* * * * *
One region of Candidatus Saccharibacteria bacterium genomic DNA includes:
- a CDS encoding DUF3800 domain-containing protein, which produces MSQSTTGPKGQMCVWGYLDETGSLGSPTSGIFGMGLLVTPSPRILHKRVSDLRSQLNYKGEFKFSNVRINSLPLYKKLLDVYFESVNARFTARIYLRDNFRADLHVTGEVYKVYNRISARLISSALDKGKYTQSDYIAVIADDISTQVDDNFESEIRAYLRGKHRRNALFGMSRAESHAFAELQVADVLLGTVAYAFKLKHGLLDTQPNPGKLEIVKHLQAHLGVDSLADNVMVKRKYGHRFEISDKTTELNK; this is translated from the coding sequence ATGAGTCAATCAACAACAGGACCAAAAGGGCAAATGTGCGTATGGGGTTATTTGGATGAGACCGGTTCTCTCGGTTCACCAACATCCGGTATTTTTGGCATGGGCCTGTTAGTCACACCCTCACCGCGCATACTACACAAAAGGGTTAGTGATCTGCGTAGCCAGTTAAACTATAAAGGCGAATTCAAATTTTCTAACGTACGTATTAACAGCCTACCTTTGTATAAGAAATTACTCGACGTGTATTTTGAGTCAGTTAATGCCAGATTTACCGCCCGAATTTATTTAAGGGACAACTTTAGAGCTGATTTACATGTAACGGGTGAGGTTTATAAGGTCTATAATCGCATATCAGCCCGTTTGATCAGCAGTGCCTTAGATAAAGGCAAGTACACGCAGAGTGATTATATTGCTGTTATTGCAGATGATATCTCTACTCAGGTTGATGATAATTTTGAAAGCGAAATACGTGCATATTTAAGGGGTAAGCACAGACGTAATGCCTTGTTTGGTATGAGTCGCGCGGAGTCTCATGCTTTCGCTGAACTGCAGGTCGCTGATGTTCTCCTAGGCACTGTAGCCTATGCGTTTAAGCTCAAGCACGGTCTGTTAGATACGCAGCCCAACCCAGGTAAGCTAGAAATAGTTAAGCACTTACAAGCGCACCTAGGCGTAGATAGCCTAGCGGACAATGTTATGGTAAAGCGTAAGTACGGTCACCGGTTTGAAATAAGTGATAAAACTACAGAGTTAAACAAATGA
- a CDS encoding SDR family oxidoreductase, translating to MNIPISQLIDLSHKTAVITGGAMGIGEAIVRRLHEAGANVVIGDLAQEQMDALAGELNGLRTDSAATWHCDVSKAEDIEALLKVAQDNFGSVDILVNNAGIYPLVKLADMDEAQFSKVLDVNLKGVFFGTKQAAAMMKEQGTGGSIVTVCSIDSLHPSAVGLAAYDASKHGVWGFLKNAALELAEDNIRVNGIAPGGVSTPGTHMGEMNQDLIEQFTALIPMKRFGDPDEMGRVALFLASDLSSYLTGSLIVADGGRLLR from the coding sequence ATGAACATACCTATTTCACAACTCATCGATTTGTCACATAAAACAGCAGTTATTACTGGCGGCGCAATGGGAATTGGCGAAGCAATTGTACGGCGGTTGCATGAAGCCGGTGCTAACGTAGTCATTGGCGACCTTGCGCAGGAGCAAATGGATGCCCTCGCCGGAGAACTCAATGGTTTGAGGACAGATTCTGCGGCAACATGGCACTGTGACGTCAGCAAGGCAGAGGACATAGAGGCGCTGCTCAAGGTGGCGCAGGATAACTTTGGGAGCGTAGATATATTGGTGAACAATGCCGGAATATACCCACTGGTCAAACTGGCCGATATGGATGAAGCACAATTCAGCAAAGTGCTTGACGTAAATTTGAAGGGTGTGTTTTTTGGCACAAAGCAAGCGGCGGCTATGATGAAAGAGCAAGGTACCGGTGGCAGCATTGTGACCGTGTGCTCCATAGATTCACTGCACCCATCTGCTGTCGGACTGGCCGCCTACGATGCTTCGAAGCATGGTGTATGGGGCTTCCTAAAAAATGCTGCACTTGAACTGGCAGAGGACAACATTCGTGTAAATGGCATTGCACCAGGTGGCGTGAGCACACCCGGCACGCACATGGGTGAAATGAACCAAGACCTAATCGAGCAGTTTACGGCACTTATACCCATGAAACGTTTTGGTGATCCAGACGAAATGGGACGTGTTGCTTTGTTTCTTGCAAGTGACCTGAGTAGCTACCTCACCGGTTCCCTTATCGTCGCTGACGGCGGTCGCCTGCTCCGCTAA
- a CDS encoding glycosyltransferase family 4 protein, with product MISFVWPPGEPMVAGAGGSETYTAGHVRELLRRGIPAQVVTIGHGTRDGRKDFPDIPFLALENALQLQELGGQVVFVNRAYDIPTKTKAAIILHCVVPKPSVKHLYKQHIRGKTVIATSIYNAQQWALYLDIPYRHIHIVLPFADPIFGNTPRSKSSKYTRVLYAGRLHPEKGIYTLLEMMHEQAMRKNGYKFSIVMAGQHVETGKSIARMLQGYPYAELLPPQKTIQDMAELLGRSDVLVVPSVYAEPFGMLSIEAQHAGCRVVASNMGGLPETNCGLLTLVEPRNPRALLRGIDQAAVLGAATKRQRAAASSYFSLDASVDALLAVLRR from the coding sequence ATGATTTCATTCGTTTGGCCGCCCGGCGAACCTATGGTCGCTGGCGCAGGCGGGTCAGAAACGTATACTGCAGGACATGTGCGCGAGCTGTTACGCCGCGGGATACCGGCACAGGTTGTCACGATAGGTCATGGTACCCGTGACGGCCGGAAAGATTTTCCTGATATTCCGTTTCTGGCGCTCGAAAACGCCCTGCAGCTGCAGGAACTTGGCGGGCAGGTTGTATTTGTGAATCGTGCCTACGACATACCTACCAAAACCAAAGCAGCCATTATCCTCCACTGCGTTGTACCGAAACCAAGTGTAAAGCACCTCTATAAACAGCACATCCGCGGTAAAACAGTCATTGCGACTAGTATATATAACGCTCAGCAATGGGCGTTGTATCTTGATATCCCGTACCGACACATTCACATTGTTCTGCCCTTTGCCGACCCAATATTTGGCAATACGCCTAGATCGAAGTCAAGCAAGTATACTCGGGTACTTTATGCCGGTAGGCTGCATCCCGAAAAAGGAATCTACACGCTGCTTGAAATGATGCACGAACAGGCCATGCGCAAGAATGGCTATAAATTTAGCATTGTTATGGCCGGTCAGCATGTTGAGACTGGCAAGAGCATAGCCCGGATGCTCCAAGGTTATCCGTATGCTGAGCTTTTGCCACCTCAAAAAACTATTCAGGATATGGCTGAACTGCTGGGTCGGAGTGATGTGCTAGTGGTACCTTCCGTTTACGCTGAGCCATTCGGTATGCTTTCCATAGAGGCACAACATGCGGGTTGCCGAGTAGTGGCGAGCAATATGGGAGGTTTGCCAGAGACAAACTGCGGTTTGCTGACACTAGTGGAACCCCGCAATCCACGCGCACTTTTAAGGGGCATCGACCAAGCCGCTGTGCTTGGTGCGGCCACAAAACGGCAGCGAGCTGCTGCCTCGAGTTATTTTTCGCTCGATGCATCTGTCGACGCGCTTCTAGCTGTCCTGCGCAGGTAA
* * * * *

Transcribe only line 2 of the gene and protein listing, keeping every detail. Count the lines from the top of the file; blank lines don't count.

- a CDS encoding DUF3800 domain-containing protein, which produces MSQSTTGPKGQMCVWGYLDETGSLGSPTSGIFGMGLLVTPSPRILHKRVSDLRSQLNYKGEFKFSNVRINSLPLYKKLLDVYFESVNARFTARIYLRDNFRADLHVTGEVYKVYNRISARLISSALDKGKYTQSDYIAVIADDISTQVDDNFESEIRAYLRGKHRRNALFGMSRAESHAFAELQVADVLLGTVAYAFKLKHGLLDTQPNPGKLEIVKHLQAHLGVDSLADNVMVKRKYGHRFEISDKTTELNK; this is translated from the coding sequence ATGAGTCAATCAACAACAGGACCAAAAGGGCAAATGTGCGTATGGGGTTATTTGGATGAGACCGGTTCTCTCGGTTCACCAACATCCGGTATTTTTGGCATGGGCCTGTTAGTCACACCCTCACCGCGCATACTACACAAAAGGGTTAGTGATCTGCGTAGCCAGTTAAACTATAAAGGCGAATTCAAATTTTCTAACGTACGTATTAACAGCCTACCTTTGTATAAGAAATTACTCGACGTGTATTTTGAGTCAGTTAATGCCAGATTTACCGCCCGAATTTATTTAAGGGACAACTTTAGAGCTGATTTACATGTAACGGGTGAGGTTTATAAGGTCTATAATCGCATATCAGCCCGTTTGATCAGCAGTGCCTTAGATAAAGGCAAGTACACGCAGAGTGATTATATTGCTGTTATTGCAGATGATATCTCTACTCAGGTTGATGATAATTTTGAAAGCGAAATACGTGCATATTTAAGGGGTAAGCACAGACGTAATGCCTTGTTTGGTATGAGTCGCGCGGAGTCTCATGCTTTCGCTGAACTGCAGGTCGCTGATGTTCTCCTAGGCACTGTAGCCTATGCGTTTAAGCTCAAGCACGGTCTGTTAGATACGCAGCCCAACCCAGGTAAGCTAGAAATAGTTAAGCACTTACAAGCGCACCTAGGCGTAGATAGCCTAGCGGACAATGTTATGGTAAAGCGTAAGTACGGTCACCGGTTTGAAATAAGTGATAAAACTACAGAGTTAAACAAATGA